By Yasmin Anwar
Advertiser Staff Writer
The Office of Hawaiian Affairs is bracing for the release of a state audit that is expected to raise tough questions about how some trustees used their personal allowances, how they managed an investment portfolio while it was losing money last year, and how they may have lost track of money during an agency consolidation.
Launched a year ago, the latest audit involved months of interviews and examinations of financial records and other documents, as well as a questionnaire that asked OHA employees how they have fared in a 1999 reorganization that merged 11 departments into four divisions.
Frenchy DeSoto, who lost her bid for re-election as trustee last November and was questioned at length by state auditors last year, said she hopes the audit will expose lack of accountability.
"They were shuffling money from one department to another without board approval, asking the Legislature to fund positions and not filling the positions," DeSoto said. "Now were going to see once and for all how many thousands of dollars have been moved around without the former board minority knowing."
However, she also expects the audit to take issue with how she and some other board members used their annual $7,200 personal allowances, which the trustees receive in addition to their regular $32,000 salaries. The head of the board of trustees makes $37,000 a year.
DeSoto, who was board chairwoman in 1997-98, says she was questioned about a 1998 incident in which she used $3,000 from her personal allowance to pay for her daughters travel to Minneapolis for a bone marrow transplant.
DeSoto said she reimbursed her account a week later. Her daughter has since died.
"If we did wrong, they ought to tell us we did wrong," DeSoto said.
Can't spend money for personal use
According to OHA, the purpose of the annual trustee allowance is to "develop and maintain an ongoing communication network with beneficiaries and the general public; to promote a broader understanding of Hawaiian issues and encourage participation in the resolution of those issues."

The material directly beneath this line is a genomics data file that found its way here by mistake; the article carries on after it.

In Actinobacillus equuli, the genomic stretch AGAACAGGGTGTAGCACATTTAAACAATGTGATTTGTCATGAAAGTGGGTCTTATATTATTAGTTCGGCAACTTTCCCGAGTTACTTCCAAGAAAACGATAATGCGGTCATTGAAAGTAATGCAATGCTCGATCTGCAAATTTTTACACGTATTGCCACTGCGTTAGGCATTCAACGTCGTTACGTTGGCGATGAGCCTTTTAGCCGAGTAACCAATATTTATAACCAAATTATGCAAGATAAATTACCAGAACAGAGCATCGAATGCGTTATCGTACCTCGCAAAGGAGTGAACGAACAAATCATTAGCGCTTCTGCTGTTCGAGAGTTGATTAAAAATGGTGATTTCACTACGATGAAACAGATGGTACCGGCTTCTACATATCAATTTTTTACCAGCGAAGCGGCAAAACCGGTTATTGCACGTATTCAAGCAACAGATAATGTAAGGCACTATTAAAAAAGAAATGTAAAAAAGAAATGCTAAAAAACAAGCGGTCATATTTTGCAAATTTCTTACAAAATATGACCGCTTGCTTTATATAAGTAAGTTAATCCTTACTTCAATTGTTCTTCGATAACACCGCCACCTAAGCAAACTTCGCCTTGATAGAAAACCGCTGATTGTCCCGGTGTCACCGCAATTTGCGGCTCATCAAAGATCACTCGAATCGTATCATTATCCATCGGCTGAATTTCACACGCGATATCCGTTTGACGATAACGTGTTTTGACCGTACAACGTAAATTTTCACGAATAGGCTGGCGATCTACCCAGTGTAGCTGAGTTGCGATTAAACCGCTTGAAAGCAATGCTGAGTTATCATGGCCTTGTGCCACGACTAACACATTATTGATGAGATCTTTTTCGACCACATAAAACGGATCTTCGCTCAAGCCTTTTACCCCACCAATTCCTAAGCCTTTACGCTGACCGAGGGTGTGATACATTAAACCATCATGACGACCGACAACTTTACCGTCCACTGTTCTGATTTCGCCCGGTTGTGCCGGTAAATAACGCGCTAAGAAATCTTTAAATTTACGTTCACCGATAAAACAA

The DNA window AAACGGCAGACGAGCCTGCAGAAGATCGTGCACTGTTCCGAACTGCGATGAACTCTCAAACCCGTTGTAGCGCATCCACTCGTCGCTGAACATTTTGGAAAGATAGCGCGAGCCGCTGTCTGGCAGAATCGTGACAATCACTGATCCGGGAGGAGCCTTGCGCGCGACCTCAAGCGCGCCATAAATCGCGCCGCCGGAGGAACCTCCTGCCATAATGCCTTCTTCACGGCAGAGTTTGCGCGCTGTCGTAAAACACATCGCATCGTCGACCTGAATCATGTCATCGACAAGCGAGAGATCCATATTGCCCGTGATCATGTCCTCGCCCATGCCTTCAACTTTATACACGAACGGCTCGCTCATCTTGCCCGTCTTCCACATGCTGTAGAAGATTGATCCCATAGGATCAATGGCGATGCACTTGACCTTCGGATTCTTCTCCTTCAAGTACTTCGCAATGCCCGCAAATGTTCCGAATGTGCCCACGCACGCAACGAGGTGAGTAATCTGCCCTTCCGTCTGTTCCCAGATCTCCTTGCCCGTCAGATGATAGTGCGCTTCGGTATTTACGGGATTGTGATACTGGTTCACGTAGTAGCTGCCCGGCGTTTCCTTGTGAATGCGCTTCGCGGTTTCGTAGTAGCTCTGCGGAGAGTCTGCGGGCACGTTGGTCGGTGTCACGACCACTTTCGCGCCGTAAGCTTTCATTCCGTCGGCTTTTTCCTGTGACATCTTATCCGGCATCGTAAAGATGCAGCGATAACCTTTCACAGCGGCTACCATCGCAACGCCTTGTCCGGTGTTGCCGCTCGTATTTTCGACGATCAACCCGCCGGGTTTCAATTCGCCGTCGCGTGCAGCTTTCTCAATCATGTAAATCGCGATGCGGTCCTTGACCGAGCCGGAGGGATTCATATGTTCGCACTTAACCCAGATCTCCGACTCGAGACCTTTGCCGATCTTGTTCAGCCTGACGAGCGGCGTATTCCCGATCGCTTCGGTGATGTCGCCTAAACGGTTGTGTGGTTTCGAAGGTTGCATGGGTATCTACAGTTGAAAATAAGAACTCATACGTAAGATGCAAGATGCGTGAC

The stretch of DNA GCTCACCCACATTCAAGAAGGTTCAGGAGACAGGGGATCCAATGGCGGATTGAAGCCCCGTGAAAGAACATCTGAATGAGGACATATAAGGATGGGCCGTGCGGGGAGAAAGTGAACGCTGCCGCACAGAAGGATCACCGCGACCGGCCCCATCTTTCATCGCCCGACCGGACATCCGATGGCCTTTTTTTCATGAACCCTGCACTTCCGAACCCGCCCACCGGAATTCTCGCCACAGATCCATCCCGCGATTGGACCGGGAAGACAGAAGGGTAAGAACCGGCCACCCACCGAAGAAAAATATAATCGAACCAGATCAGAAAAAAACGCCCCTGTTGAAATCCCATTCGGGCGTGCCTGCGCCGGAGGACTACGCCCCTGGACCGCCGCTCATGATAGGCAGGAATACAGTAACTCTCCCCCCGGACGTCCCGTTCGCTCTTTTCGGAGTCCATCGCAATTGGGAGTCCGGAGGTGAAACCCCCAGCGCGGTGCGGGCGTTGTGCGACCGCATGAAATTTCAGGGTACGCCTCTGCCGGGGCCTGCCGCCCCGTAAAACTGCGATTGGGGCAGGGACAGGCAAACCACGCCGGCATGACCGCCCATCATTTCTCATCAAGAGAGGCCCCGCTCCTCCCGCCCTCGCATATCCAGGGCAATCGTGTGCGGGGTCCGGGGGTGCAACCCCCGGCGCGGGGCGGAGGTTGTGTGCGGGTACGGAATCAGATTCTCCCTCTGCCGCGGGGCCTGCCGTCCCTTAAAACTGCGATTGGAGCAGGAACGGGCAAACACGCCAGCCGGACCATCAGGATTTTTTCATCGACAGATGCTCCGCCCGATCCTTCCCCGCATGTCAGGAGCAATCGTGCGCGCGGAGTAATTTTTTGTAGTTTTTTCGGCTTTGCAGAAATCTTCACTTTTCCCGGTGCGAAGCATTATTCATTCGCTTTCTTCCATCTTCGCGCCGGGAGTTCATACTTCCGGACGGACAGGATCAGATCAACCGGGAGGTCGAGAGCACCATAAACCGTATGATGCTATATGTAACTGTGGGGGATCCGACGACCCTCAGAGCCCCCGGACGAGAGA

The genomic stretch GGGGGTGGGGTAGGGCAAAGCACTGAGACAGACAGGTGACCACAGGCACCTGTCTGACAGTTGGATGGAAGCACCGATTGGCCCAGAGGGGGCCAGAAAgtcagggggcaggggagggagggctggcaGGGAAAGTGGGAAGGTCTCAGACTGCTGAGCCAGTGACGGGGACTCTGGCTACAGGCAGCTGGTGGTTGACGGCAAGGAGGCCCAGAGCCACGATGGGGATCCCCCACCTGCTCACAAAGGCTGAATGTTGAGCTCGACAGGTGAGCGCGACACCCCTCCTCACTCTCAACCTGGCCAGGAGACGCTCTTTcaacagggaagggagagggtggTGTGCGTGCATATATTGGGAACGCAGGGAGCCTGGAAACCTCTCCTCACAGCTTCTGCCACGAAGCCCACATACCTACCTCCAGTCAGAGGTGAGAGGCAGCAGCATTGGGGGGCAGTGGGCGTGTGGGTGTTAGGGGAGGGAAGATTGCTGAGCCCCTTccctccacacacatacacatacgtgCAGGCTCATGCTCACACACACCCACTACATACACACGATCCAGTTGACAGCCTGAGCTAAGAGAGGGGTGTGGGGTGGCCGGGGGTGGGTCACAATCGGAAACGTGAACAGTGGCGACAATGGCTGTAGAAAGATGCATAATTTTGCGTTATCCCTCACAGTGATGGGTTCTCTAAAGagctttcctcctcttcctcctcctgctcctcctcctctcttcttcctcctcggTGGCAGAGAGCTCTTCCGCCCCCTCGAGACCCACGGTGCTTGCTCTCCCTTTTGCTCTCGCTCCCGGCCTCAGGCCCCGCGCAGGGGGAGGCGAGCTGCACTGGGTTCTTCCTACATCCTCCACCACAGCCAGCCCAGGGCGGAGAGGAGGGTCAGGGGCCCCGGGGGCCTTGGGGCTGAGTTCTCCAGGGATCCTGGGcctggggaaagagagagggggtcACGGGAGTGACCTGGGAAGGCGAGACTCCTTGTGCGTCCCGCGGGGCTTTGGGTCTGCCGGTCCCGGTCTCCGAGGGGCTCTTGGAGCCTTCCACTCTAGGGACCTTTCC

Trustees are not supposed to spend the money on personal items and services.
"The expectation is that trustees will use good reasonable judgment," said OHA Chairwoman Haunani Apoliona.
As of yesterday, top OHA officials had not received a draft copy of the audit. But on Friday state auditors gave them an informal briefing on the main findings.
State Auditor Marion Higa said she could not say exactly when OHA will receive the actual draft report. "I hope its soon," she said.
OHA has 10 days to respond to the written draft before a final report is published and released to the general public. By law, OHA is audited every four years.
The last report, published in 1997, applauded OHA for its long-term investment strategy, though it did find fault OHA because auditors were unable to find a formal contract between the agency and its financial broker. Nor did OHA ever establish a master plan that would have laid out its long-term goals, the audit found.
Yesterday, OHA officials declined to comment on what they had been told by state auditors: "We can better address the issues after we see the written report," Apoliona said.
Apoliona, who took over as chairwoman of the board this month, said trustees will take measures to fix any problems cited in the report.
She said the audit is "another wave" in the stormy wake of last years U.S. Supreme Court decision last February that invalidated Hawaiian-only elections for OHA.
More than 20 percent of OHAs 100 employees have left the state agency since the 1999 reorganization, which sought to make the agency more efficient by merging departments, although all did not quit because of job dissatisfaction.
Reorganization makes it difficult to track money
On the other hand, others documented their dissatisfaction with OHA.
"It has been my misfortune to watch dedicated and capable people thrown, tossed or forced out because their skill and ability did not fit new plans," wrote former OHA policy analyst Lynn Lee in her resignation letter of May 30, 1999
At the time, Apoliona, DeSoto and Molokai trustee Colette Machado complained that the reorganization had made it difficult, if not impossible, for trustees to track whether money was being spent on the 11 programs budgeted by the Legislature.
But the board majority supported the new system. In retrospect, former Maui trustee Louis Hao says, "it was a bad move."
Another issue that state auditors examined last year was the loss of $5.9 million to OHAs investment portfolio, according to some who were interviewed. OHAs former investment consultant Morgan Stanley Dean Witter attributed the loss to the boards delay in terminating the contract of an OHA money manager, whom they accused of making money-losing trades in a robust economy while trading outside the guidelines set for him.
[back to top]